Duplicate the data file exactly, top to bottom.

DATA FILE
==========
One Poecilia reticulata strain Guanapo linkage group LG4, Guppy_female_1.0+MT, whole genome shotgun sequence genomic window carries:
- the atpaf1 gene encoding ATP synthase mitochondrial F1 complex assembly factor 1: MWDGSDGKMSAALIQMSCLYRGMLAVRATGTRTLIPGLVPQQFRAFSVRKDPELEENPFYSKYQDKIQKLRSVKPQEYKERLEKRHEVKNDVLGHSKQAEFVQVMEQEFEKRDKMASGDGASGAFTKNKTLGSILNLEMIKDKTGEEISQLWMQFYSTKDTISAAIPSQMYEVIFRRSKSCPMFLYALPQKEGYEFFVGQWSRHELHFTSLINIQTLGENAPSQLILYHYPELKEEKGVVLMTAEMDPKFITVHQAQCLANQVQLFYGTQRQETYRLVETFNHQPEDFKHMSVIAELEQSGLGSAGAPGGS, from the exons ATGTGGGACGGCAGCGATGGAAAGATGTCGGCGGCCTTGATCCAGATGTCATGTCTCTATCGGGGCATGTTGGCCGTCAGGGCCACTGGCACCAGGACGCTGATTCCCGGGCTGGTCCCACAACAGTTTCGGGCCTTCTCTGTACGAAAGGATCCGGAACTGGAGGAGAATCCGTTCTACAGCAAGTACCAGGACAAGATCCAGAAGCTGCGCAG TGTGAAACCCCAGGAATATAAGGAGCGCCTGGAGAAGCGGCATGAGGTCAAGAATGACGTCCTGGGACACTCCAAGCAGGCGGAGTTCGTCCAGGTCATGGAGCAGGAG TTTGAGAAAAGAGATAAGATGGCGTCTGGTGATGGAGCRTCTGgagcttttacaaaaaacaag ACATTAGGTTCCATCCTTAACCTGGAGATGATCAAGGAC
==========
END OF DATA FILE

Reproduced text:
One Poecilia reticulata strain Guanapo linkage group LG4, Guppy_female_1.0+MT, whole genome shotgun sequence genomic window carries:
- the atpaf1 gene encoding ATP synthase mitochondrial F1 complex assembly factor 1: MWDGSDGKMSAALIQMSCLYRGMLAVRATGTRTLIPGLVPQQFRAFSVRKDPELEENPFYSKYQDKIQKLRSVKPQEYKERLEKRHEVKNDVLGHSKQAEFVQVMEQEFEKRDKMASGDGASGAFTKNKTLGSILNLEMIKDKTGEEISQLWMQFYSTKDTISAAIPSQMYEVIFRRSKSCPMFLYALPQKEGYEFFVGQWSRHELHFTSLINIQTLGENAPSQLILYHYPELKEEKGVVLMTAEMDPKFITVHQAQCLANQVQLFYGTQRQETYRLVETFNHQPEDFKHMSVIAELEQSGLGSAGAPGGS, from the exons ATGTGGGACGGCAGCGATGGAAAGATGTCGGCGGCCTTGATCCAGATGTCATGTCTCTATCGGGGCATGTTGGCCGTCAGGGCCACTGGCACCAGGACGCTGATTCCCGGGCTGGTCCCACAACAGTTTCGGGCCTTCTCTGTACGAAAGGATCCGGAACTGGAGGAGAATCCGTTCTACAGCAAGTACCAGGACAAGATCCAGAAGCTGCGCAG TGTGAAACCCCAGGAATATAAGGAGCGCCTGGAGAAGCGGCATGAGGTCAAGAATGACGTCCTGGGACACTCCAAGCAGGCGGAGTTCGTCCAGGTCATGGAGCAGGAG TTTGAGAAAAGAGATAAGATGGCGTCTGGTGATGGAGCRTCTGgagcttttacaaaaaacaag ACATTAGGTTCCATCCTTAACCTGGAGATGATCAAGGAC